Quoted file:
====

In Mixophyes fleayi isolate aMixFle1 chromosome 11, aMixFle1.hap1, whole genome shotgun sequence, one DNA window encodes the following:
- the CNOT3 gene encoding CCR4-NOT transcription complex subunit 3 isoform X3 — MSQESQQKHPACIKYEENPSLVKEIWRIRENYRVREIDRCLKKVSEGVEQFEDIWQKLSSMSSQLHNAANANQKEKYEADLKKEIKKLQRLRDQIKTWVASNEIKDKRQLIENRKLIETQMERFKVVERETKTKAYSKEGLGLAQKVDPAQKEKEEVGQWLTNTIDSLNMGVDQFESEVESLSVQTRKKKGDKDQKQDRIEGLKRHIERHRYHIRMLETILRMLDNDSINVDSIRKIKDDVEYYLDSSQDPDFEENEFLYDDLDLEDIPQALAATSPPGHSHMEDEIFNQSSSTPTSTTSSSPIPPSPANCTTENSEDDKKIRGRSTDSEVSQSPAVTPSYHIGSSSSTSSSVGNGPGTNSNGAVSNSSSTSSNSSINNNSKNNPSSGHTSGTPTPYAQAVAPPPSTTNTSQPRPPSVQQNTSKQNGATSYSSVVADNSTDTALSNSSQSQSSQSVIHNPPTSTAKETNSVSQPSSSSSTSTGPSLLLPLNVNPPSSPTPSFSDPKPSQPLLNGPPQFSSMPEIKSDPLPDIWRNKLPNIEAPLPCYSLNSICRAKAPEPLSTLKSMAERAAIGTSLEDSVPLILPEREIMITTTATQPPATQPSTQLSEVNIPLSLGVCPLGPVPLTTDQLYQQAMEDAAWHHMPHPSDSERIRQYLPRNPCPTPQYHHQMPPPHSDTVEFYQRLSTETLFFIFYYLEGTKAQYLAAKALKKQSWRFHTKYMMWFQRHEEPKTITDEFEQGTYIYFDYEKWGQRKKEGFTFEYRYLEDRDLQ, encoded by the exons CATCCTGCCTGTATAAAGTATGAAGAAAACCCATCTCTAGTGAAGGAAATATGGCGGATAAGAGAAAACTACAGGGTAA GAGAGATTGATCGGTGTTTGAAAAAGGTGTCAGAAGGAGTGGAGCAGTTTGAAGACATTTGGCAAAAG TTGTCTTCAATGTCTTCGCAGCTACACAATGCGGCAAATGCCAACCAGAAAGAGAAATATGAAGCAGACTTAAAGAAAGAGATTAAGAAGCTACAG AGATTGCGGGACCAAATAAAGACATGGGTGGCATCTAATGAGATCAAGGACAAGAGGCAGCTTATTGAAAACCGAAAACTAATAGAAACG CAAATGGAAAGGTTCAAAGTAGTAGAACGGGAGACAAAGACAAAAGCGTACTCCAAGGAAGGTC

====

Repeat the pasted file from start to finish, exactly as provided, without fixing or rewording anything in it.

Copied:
In Mixophyes fleayi isolate aMixFle1 chromosome 11, aMixFle1.hap1, whole genome shotgun sequence, one DNA window encodes the following:
- the CNOT3 gene encoding CCR4-NOT transcription complex subunit 3 isoform X3 — MSQESQQKHPACIKYEENPSLVKEIWRIRENYRVREIDRCLKKVSEGVEQFEDIWQKLSSMSSQLHNAANANQKEKYEADLKKEIKKLQRLRDQIKTWVASNEIKDKRQLIENRKLIETQMERFKVVERETKTKAYSKEGLGLAQKVDPAQKEKEEVGQWLTNTIDSLNMGVDQFESEVESLSVQTRKKKGDKDQKQDRIEGLKRHIERHRYHIRMLETILRMLDNDSINVDSIRKIKDDVEYYLDSSQDPDFEENEFLYDDLDLEDIPQALAATSPPGHSHMEDEIFNQSSSTPTSTTSSSPIPPSPANCTTENSEDDKKIRGRSTDSEVSQSPAVTPSYHIGSSSSTSSSVGNGPGTNSNGAVSNSSSTSSNSSINNNSKNNPSSGHTSGTPTPYAQAVAPPPSTTNTSQPRPPSVQQNTSKQNGATSYSSVVADNSTDTALSNSSQSQSSQSVIHNPPTSTAKETNSVSQPSSSSSTSTGPSLLLPLNVNPPSSPTPSFSDPKPSQPLLNGPPQFSSMPEIKSDPLPDIWRNKLPNIEAPLPCYSLNSICRAKAPEPLSTLKSMAERAAIGTSLEDSVPLILPEREIMITTTATQPPATQPSTQLSEVNIPLSLGVCPLGPVPLTTDQLYQQAMEDAAWHHMPHPSDSERIRQYLPRNPCPTPQYHHQMPPPHSDTVEFYQRLSTETLFFIFYYLEGTKAQYLAAKALKKQSWRFHTKYMMWFQRHEEPKTITDEFEQGTYIYFDYEKWGQRKKEGFTFEYRYLEDRDLQ, encoded by the exons CATCCTGCCTGTATAAAGTATGAAGAAAACCCATCTCTAGTGAAGGAAATATGGCGGATAAGAGAAAACTACAGGGTAA GAGAGATTGATCGGTGTTTGAAAAAGGTGTCAGAAGGAGTGGAGCAGTTTGAAGACATTTGGCAAAAG TTGTCTTCAATGTCTTCGCAGCTACACAATGCGGCAAATGCCAACCAGAAAGAGAAATATGAAGCAGACTTAAAGAAAGAGATTAAGAAGCTACAG AGATTGCGGGACCAAATAAAGACATGGGTGGCATCTAATGAGATCAAGGACAAGAGGCAGCTTATTGAAAACCGAAAACTAATAGAAACG CAAATGGAAAGGTTCAAAGTAGTAGAACGGGAGACAAAGACAAAAGCGTACTCCAAGGAAGGTC